Did you ever have a lemonade stand as a kid? As it turns out, that early business experience can help you succeed in your career as a communications professional.
As I learned at yesterday’s BMA Chicago luncheon with DePaul professors Ron Culp and Matt Ragas, having business acumen is one of the top criteria needed to be a successful marketing/communications pro. Ron and Matt discussed how in order to earn—and keep—a seat at the table and maximize your full value, communicators need to be able to speak the language and understand business goals, issues and trends.
The problem is that most communicators don’t hold an MBA and didn’t study business in college.
Ron and Matt offered the following tips to help you develop greater business acumen:
- Understand Your Company’s Business Model. Transparency is key here. Make sure everyone on your team understands what drives your business. How does your company and clients make or lose money? What are your margins?
- Look at Quarterly Earnings Releases and Coverage. Read a company’s earnings release and then compare it against the press coverage. Seeking Alpha is a good resource for earnings transcripts to learn business concepts.
- Check out Investing Education Platforms. There’s no substitute for getting your hands dirty. Invest a little bit of money on platforms like Dough, TastyTrade and Mint to get involved first hand.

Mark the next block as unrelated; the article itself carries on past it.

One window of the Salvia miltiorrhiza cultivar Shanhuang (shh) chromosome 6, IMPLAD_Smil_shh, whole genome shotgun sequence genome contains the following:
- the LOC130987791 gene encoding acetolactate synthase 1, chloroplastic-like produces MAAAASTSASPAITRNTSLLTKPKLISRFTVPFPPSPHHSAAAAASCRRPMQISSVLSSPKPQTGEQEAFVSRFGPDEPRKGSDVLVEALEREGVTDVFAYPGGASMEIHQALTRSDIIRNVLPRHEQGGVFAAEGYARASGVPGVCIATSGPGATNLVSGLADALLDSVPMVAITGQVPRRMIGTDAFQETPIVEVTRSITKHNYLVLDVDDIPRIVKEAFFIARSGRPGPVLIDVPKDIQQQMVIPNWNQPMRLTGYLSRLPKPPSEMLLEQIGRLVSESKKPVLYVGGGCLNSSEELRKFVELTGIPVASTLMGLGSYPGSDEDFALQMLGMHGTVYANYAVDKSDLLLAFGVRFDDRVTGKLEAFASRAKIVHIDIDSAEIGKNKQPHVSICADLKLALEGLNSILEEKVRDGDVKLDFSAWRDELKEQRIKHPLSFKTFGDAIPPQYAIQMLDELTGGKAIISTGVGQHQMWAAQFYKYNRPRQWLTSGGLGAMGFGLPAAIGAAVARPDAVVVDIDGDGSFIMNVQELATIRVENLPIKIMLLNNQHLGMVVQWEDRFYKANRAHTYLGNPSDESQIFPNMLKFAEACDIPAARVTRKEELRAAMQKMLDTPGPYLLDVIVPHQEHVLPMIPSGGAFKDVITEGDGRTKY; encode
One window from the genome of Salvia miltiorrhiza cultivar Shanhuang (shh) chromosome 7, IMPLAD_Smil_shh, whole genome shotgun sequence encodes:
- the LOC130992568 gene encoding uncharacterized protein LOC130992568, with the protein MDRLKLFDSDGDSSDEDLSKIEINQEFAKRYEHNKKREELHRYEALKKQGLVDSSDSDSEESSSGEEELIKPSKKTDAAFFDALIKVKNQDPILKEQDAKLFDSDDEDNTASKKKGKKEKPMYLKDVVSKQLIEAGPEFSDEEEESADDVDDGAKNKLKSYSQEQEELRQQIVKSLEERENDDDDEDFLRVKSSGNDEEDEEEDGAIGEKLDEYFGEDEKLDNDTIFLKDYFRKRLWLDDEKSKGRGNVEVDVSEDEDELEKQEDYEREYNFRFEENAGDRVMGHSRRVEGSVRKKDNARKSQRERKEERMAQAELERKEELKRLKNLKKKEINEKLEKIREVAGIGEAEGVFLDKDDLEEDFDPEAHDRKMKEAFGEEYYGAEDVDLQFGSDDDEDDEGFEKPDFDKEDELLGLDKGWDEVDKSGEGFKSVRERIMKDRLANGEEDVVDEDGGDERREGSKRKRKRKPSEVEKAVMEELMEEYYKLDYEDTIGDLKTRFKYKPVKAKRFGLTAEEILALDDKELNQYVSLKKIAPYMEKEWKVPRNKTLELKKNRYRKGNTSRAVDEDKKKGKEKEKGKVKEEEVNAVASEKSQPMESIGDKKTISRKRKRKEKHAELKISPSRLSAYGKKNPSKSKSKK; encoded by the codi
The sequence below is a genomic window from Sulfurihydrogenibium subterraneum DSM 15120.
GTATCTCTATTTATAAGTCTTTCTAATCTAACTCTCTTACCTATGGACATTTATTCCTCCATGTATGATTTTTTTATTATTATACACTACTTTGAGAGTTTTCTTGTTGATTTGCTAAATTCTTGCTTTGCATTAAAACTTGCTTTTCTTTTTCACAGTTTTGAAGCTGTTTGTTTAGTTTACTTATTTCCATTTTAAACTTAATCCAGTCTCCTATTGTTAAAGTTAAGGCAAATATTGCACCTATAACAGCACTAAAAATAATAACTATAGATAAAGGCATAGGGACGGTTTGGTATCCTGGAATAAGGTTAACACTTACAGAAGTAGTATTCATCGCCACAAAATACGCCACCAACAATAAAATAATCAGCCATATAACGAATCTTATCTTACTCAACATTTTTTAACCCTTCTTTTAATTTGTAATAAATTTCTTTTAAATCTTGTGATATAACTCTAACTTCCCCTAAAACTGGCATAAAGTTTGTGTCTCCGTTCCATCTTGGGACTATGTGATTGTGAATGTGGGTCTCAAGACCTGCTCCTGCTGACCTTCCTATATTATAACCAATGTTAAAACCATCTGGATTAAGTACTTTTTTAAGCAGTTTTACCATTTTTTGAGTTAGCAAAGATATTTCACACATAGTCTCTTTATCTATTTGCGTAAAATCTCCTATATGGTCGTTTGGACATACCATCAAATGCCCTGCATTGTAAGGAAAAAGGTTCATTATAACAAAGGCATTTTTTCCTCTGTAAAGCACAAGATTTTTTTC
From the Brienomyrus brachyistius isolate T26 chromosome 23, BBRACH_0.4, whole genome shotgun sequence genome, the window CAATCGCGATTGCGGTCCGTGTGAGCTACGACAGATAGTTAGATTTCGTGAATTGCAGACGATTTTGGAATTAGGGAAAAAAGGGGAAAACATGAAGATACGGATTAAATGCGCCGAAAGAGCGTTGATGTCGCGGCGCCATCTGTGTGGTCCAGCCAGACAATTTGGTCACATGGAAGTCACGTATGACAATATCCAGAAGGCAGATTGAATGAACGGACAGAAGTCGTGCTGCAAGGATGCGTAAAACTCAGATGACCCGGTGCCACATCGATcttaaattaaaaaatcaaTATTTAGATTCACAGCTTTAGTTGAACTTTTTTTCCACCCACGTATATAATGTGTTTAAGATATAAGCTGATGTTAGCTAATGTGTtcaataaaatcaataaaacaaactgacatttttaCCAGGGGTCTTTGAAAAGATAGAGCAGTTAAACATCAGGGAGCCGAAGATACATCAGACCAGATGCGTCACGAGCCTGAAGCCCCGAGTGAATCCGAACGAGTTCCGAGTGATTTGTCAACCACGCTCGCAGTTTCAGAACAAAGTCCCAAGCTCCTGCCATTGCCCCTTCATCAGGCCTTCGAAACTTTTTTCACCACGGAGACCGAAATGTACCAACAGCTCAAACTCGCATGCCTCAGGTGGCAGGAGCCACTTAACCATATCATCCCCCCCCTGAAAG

- Watch/Discuss TV Shows and Short Films about Business and the Economy. Multimedia is a great way to reach Millennials. Watch shows like ABC’s Shark Tank and CNBC’s The Profit and the “We The Economy” film series. Bill Achman also has a 45-minute video called “If you are so smart, why aren’t you rich?”, which explains “everything you need to know about finance and investing in less than an hour.” Achman even uses the lemonade stand as an example business throughout the video.
- Read/Discuss Michael Lewis Books. Author Michael Lewis provides readers with an understanding of complicated business concepts in entertaining ways. They recommended Flash Boys, Boomerang, and The Big Short. Lewis also wrote the books Moneyball and the Blind Side.
- Read/Discuss Books for Non-MBAs on Business 101: They recommended Show Me the Money and the Portable MBA series.
Overall, the session was very eye opening on how important business knowledge is for us communicators. If you’re like me, you have some homework to do!